In May 2021, the Accelerator Lab teamed up with Radio Jovem to launch a competition focussed on providing/finding solutions for effective and efficient public service delivery. The winners were awarded cash prizes as well as three-month mentorship programmes from our national and international partners, the full blog can be found here.
Six months on, we reached out to the winners to find out how the cash prizes and mentorship programmes, have impacted their businesses. All the entrepreneurs reported that they were able to scale up their businesses either by partnering with Government or private sector through individual ventures.
Cantina Nutribem – Nailde Lopes
Nailde Lopes, the founder of Cantina Nutribem, a canteen, created to provide access to nutritional food, based on natural and local products explained, "the mentorship helped me to expand the canteen to a second block and restructure the warehouses to manage stock more efficiently”.
Working in the main hospital of the capital city of Bissau, Hospital Nacional Mendes, Nailde explained there was an evident gap in the market, but she was “struggling to manage her company’s cash flow and subsequent investment ventures to help her grow and make a profit from her business. With the support of the mentorship programme, which was carried out from July to September 2022. Nailde said she was able to manage her business effectively and make ends meet. “Without the mentorship,” she noted, “it would not have been possible to understand the benefits of a digital spreadsheet to control sales and manage my stock.”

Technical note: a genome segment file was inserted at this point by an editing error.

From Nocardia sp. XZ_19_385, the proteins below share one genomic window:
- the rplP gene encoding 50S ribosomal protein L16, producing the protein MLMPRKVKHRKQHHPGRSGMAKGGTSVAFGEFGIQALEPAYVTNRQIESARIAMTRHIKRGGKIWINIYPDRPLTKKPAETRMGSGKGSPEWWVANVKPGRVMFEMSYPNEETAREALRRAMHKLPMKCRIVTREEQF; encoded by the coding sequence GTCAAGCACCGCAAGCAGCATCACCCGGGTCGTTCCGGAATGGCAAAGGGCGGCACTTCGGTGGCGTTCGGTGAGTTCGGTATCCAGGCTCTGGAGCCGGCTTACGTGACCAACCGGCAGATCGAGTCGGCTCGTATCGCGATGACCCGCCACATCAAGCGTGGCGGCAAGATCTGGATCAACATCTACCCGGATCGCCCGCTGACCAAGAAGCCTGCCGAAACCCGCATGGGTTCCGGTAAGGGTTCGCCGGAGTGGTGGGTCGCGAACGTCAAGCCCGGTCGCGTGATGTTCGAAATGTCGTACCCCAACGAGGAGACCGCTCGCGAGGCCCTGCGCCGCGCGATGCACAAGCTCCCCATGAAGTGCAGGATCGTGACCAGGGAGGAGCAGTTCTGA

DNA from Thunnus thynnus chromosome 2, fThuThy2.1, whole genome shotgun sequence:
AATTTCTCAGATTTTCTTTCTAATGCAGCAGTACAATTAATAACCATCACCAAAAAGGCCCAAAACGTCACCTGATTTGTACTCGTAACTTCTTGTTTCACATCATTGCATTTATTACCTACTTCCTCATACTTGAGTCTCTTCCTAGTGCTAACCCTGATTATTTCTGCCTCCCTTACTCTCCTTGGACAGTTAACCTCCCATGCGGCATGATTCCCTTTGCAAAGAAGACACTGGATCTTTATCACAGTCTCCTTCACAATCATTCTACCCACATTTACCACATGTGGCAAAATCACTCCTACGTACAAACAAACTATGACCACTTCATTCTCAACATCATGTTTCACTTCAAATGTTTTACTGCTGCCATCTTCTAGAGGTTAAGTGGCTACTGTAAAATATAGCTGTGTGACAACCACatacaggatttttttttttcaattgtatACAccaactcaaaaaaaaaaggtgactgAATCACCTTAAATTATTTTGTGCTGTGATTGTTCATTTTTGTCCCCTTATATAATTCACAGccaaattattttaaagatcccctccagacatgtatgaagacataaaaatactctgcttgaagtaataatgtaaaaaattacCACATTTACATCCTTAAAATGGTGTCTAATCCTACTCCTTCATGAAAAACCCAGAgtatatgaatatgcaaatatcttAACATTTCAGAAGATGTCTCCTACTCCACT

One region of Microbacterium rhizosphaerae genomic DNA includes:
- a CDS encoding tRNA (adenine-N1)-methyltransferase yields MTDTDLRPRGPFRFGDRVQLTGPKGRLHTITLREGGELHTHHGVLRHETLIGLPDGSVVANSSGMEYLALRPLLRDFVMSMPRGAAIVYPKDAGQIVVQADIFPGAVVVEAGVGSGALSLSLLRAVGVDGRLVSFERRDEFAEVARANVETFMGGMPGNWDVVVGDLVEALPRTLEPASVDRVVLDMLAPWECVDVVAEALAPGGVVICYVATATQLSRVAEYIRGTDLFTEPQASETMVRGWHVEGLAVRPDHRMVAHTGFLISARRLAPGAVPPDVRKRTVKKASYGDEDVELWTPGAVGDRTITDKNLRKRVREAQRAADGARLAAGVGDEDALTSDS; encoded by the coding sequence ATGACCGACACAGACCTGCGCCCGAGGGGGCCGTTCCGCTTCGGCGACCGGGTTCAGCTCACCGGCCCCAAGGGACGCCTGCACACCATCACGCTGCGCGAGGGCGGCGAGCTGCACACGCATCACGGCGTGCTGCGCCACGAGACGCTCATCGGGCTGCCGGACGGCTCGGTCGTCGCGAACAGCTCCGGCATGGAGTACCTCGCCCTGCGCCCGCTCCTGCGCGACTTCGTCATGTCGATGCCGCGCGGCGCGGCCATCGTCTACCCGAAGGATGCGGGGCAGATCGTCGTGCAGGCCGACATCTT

Technical Centre of Information and Communications (CETIC) – Iero Candé
Iero Candé is the founder of CETIC, a professional training centre created in 2018, with the aim of providing computer courses to youth and professionals in the Bafatá Region. Coming in second place, meant Iero was able to benefit from the monetary prize and he explained that “I was able to expand the centre to Bissau and Gabú, recruit four staff members and 250 students as well as go beyond supporting professionals to tutoring university students”.
The success of Iero’s business has gained CETIC national partnerships with the Regional Directorate of Training and Education of Trainers and the Regional Youth Council. Additionally, through the skills acquired from the application process and mentorship, Iero was able to create international partnerships with the Polish Internet Governance and YALI-Africa part of the Mandela Washington Fellowship programme. Reflecting on this opportunity Iero noted, “We changed the way we work completely; we have developed a business plan and gained innovative marketing skills and also learned how to crowdfund, all of which have significantly improved our business.”
Ambiental Multi Color – Jackline Martins